When Al Gore delivered testimony on global warming to both houses of Congress last month, he was perhaps over-emboldened by his recent Academy Award for his film An Inconvenient Truth. The former vice president called for radical legislation more akin to the fantasy proposals typical of some Hollywood ideologues than the real-world compromises of serious policy makers.
With tears in his eyes, Gore called global warming "a planetary emergency-a crisis that threatens the survival of our civilization and the habitability of the Earth." He then used that extreme prognosis to justify his recommendations for a tax on CO2 emissions, a ban on new coal plants without carbon-reducing technology, and a mandated freeze on current U.S. emissions levels followed by cuts of up to 90 percent by 2050.
Such policies are far more ambitious than even the controversial Kyoto Protocol, which President George W. Bush has rejected for its crippling economic costs and meager environmental gains. Some political analysts believe Gore's reckless suggestions move him far enough outside the mainstream to eliminate any chance of a 2008 presidential run.
Nevertheless, many Democratic lawmakers received Gore's testimony with lavish praise. Rep. Ed Markey (D-Mass.) labeled Gore a prophet. And Sen. Barbara Boxer (D-Calif.), who presided over the Senate hearing, called him "a role model for all of us."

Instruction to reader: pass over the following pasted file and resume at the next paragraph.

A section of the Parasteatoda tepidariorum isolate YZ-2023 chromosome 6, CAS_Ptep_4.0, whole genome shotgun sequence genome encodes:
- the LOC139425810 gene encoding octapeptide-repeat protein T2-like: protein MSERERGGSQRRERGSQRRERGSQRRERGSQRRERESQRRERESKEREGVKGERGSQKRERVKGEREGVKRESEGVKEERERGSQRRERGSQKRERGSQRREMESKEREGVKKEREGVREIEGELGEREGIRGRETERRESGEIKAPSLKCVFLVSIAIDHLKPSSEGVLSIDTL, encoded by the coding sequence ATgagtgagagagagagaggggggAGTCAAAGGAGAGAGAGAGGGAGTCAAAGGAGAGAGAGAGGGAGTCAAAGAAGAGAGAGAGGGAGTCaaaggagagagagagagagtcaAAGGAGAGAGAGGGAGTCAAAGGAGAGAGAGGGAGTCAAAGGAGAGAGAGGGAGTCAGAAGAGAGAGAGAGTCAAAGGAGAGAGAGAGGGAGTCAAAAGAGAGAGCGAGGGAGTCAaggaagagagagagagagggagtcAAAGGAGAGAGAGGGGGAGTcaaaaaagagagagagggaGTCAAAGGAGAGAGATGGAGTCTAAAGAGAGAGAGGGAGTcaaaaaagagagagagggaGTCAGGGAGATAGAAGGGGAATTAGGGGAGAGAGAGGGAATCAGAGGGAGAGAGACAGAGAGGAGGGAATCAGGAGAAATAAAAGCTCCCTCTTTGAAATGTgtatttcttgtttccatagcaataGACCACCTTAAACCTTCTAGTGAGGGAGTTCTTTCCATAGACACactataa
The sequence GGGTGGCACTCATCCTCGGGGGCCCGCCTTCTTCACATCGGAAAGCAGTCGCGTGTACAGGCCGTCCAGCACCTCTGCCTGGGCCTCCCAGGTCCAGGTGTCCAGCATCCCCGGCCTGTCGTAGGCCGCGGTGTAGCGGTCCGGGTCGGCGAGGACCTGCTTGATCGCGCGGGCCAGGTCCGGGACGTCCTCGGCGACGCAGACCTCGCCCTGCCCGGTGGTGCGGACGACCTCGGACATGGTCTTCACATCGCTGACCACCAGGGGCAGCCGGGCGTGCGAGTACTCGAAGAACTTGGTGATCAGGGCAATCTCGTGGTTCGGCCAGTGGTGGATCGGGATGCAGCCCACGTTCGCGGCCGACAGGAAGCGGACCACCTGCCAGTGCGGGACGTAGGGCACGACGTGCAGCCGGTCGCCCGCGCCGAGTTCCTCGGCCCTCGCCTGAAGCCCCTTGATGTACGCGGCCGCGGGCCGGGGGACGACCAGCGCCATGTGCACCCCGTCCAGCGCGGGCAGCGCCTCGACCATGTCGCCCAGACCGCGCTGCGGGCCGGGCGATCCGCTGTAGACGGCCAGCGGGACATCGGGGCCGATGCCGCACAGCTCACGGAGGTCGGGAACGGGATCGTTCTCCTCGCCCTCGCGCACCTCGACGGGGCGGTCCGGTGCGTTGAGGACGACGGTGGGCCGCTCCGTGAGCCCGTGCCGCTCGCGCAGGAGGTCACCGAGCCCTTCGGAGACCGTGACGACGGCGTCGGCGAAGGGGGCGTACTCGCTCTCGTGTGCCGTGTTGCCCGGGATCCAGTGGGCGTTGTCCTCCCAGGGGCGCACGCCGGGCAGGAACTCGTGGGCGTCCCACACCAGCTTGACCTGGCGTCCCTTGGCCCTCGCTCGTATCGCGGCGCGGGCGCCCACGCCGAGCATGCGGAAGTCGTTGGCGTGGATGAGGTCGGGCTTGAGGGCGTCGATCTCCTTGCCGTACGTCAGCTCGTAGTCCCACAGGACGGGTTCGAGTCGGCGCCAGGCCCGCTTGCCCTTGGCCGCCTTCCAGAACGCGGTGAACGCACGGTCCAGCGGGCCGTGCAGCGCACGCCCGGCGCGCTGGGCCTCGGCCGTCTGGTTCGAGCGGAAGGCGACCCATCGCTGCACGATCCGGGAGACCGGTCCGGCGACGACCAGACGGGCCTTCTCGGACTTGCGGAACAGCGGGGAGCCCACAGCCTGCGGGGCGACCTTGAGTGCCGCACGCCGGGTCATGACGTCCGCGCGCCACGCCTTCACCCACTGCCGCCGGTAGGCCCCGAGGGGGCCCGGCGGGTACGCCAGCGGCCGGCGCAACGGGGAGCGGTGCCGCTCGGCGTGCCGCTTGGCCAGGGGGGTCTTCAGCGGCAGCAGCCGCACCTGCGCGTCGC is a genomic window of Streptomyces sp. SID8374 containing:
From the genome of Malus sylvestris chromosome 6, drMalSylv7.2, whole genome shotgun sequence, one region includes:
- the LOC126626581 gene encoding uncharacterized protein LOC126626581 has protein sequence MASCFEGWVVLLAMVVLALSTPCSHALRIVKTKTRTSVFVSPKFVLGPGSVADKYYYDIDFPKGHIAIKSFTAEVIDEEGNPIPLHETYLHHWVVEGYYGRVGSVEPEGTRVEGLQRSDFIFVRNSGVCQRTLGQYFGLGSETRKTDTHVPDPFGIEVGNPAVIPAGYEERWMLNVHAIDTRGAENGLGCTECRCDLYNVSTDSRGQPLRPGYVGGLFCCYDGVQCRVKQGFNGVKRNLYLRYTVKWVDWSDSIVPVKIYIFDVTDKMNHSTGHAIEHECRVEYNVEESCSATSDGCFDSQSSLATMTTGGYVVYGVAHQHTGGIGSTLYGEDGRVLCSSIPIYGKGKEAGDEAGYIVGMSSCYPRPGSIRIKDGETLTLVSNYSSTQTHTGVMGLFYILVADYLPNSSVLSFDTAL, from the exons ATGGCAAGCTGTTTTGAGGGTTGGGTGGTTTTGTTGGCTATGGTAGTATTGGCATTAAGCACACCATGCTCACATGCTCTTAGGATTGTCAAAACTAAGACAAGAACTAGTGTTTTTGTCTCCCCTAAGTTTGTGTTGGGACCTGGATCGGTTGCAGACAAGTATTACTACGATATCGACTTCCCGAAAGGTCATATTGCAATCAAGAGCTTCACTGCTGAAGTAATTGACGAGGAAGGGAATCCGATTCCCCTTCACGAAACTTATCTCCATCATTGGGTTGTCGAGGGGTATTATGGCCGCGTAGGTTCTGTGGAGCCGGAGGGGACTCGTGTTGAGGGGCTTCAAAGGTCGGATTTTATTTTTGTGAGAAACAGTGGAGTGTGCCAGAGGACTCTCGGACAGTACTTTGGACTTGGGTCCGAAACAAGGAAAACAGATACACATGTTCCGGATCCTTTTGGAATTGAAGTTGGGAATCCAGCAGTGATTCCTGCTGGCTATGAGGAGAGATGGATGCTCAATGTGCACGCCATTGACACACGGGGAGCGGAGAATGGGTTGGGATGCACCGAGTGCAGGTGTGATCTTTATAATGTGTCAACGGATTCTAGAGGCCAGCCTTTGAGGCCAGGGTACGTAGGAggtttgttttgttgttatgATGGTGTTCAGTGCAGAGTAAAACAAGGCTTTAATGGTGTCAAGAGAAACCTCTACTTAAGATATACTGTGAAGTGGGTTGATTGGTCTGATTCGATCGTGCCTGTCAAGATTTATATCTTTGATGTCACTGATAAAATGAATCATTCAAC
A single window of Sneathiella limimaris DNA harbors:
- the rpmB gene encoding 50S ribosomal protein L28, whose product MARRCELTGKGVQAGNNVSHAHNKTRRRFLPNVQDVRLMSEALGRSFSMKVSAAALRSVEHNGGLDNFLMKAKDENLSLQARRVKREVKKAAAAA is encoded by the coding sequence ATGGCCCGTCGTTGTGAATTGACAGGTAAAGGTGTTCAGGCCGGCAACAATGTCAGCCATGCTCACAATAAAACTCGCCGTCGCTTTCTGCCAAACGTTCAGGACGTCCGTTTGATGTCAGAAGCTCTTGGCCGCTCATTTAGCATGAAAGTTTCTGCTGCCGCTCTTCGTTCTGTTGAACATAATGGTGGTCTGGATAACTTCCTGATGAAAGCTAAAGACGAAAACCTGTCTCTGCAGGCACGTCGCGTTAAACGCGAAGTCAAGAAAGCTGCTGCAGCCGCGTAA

Others were not so impressed. Sen. James Inhofe (R-Okla.), an outspoken global warming skeptic, questioned Gore's role-model status and challenged the political superstar to justify using 12 times the energy of an average Nashville resident to power his 10,000-square-foot mansion. Gore said he offsets such use by "purchasing verifiable reductions in CO2 elsewhere."
Lost in the theater of Gore's heavily attended hearings, the counter-testimony of author and economist Bjorn Lomborg demonstrated that other global issues, such as HIV/AIDS, malaria, and malnutrition, present far graver threats to humanity than climate change. The Danish intellectual also showed that Gore's analysis of impacts focuses only on the most extreme and unlikely scenarios.
"We have to ask ourselves: What do we want to do first?" Lomborg testified. "Do we want to focus on cutting CO2, at fairly high costs and doing fairly little good a hundred years from now? Or would we rather want to fix some of the many obvious problems in the world, where we could do a lot more good and do it now?"